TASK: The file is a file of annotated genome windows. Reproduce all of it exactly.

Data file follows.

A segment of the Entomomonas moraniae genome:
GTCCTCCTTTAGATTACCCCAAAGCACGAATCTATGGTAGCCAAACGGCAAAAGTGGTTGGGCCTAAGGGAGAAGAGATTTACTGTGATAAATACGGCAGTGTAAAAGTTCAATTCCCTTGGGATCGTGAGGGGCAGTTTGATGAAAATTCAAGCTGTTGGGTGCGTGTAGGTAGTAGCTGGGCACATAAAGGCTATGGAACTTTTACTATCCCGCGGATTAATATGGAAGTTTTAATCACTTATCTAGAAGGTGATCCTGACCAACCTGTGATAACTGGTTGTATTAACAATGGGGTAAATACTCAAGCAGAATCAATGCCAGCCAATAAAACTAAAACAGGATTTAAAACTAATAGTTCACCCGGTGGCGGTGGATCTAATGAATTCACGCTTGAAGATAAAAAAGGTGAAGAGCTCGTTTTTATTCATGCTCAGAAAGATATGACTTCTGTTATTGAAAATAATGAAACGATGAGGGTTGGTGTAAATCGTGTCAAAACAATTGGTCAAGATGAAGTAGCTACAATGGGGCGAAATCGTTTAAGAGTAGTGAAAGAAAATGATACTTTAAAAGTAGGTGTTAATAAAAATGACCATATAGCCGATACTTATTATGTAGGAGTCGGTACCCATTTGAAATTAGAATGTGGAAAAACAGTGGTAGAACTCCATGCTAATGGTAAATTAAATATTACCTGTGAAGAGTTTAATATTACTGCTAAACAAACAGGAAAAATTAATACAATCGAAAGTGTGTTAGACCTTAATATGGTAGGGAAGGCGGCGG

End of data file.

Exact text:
A segment of the Entomomonas moraniae genome:
GTCCTCCTTTAGATTACCCCAAAGCACGAATCTATGGTAGCCAAACGGCAAAAGTGGTTGGGCCTAAGGGAGAAGAGATTTACTGTGATAAATACGGCAGTGTAAAAGTTCAATTCCCTTGGGATCGTGAGGGGCAGTTTGATGAAAATTCAAGCTGTTGGGTGCGTGTAGGTAGTAGCTGGGCACATAAAGGCTATGGAACTTTTACTATCCCGCGGATTAATATGGAAGTTTTAATCACTTATCTAGAAGGTGATCCTGACCAACCTGTGATAACTGGTTGTATTAACAATGGGGTAAATACTCAAGCAGAATCAATGCCAGCCAATAAAACTAAAACAGGATTTAAAACTAATAGTTCACCCGGTGGCGGTGGATCTAATGAATTCACGCTTGAAGATAAAAAAGGTGAAGAGCTCGTTTTTATTCATGCTCAGAAAGATATGACTTCTGTTATTGAAAATAATGAAACGATGAGGGTTGGTGTAAATCGTGTCAAAACAATTGGTCAAGATGAAGTAGCTACAATGGGGCGAAATCGTTTAAGAGTAGTGAAAGAAAATGATACTTTAAAAGTAGGTGTTAATAAAAATGACCATATAGCCGATACTTATTATGTAGGAGTCGGTACCCATTTGAAATTAGAATGTGGAAAAACAGTGGTAGAACTCCATGCTAATGGTAAATTAAATATTACCTGTGAAGAGTTTAATATTACTGCTAAACAAACAGGAAAAATTAATACAATCGAAAGTGTGTTAGACCTTAATATGGTAGGGAAGGCGGCGG